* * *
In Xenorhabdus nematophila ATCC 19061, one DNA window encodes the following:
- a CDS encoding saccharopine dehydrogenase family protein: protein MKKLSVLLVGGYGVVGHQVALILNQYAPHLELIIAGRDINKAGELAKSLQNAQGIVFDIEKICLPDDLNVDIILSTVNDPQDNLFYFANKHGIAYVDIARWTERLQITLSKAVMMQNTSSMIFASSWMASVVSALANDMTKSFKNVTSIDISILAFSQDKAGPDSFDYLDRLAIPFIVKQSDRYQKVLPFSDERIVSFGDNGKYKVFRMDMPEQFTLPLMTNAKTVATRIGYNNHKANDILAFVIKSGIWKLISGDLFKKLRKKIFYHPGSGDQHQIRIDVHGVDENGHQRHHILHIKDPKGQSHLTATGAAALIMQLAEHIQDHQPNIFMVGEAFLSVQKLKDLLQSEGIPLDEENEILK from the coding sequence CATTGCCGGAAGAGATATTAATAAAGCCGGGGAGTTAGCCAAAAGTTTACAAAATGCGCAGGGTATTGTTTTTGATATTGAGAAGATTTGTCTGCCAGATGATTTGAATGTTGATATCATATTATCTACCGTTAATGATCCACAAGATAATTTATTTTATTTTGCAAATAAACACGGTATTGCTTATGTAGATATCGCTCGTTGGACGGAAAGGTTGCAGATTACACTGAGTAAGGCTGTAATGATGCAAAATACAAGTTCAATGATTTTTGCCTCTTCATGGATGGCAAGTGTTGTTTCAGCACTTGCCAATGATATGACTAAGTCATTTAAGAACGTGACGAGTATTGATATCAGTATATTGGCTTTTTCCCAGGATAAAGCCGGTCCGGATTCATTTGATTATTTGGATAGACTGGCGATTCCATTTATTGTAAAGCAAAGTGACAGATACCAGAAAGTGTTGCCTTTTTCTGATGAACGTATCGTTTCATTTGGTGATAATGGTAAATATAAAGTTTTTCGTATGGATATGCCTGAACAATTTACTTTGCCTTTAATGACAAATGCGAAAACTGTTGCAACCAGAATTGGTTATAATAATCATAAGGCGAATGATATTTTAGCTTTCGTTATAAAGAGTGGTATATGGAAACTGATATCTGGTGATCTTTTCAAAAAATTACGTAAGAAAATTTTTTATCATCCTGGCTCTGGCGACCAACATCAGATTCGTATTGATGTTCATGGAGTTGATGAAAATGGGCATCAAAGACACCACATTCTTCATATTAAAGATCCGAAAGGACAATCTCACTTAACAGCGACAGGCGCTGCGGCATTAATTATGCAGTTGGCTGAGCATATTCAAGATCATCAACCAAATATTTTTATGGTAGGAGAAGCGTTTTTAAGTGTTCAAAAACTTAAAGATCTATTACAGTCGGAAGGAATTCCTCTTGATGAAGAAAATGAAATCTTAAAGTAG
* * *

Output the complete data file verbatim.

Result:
In Xenorhabdus nematophila ATCC 19061, one DNA window encodes the following:
- a CDS encoding saccharopine dehydrogenase family protein: protein MKKLSVLLVGGYGVVGHQVALILNQYAPHLELIIAGRDINKAGELAKSLQNAQGIVFDIEKICLPDDLNVDIILSTVNDPQDNLFYFANKHGIAYVDIARWTERLQITLSKAVMMQNTSSMIFASSWMASVVSALANDMTKSFKNVTSIDISILAFSQDKAGPDSFDYLDRLAIPFIVKQSDRYQKVLPFSDERIVSFGDNGKYKVFRMDMPEQFTLPLMTNAKTVATRIGYNNHKANDILAFVIKSGIWKLISGDLFKKLRKKIFYHPGSGDQHQIRIDVHGVDENGHQRHHILHIKDPKGQSHLTATGAAALIMQLAEHIQDHQPNIFMVGEAFLSVQKLKDLLQSEGIPLDEENEILK from the coding sequence CATTGCCGGAAGAGATATTAATAAAGCCGGGGAGTTAGCCAAAAGTTTACAAAATGCGCAGGGTATTGTTTTTGATATTGAGAAGATTTGTCTGCCAGATGATTTGAATGTTGATATCATATTATCTACCGTTAATGATCCACAAGATAATTTATTTTATTTTGCAAATAAACACGGTATTGCTTATGTAGATATCGCTCGTTGGACGGAAAGGTTGCAGATTACACTGAGTAAGGCTGTAATGATGCAAAATACAAGTTCAATGATTTTTGCCTCTTCATGGATGGCAAGTGTTGTTTCAGCACTTGCCAATGATATGACTAAGTCATTTAAGAACGTGACGAGTATTGATATCAGTATATTGGCTTTTTCCCAGGATAAAGCCGGTCCGGATTCATTTGATTATTTGGATAGACTGGCGATTCCATTTATTGTAAAGCAAAGTGACAGATACCAGAAAGTGTTGCCTTTTTCTGATGAACGTATCGTTTCATTTGGTGATAATGGTAAATATAAAGTTTTTCGTATGGATATGCCTGAACAATTTACTTTGCCTTTAATGACAAATGCGAAAACTGTTGCAACCAGAATTGGTTATAATAATCATAAGGCGAATGATATTTTAGCTTTCGTTATAAAGAGTGGTATATGGAAACTGATATCTGGTGATCTTTTCAAAAAATTACGTAAGAAAATTTTTTATCATCCTGGCTCTGGCGACCAACATCAGATTCGTATTGATGTTCATGGAGTTGATGAAAATGGGCATCAAAGACACCACATTCTTCATATTAAAGATCCGAAAGGACAATCTCACTTAACAGCGACAGGCGCTGCGGCATTAATTATGCAGTTGGCTGAGCATATTCAAGATCATCAACCAAATATTTTTATGGTAGGAGAAGCGTTTTTAAGTGTTCAAAAACTTAAAGATCTATTACAGTCGGAAGGAATTCCTCTTGATGAAGAAAATGAAATCTTAAAGTAG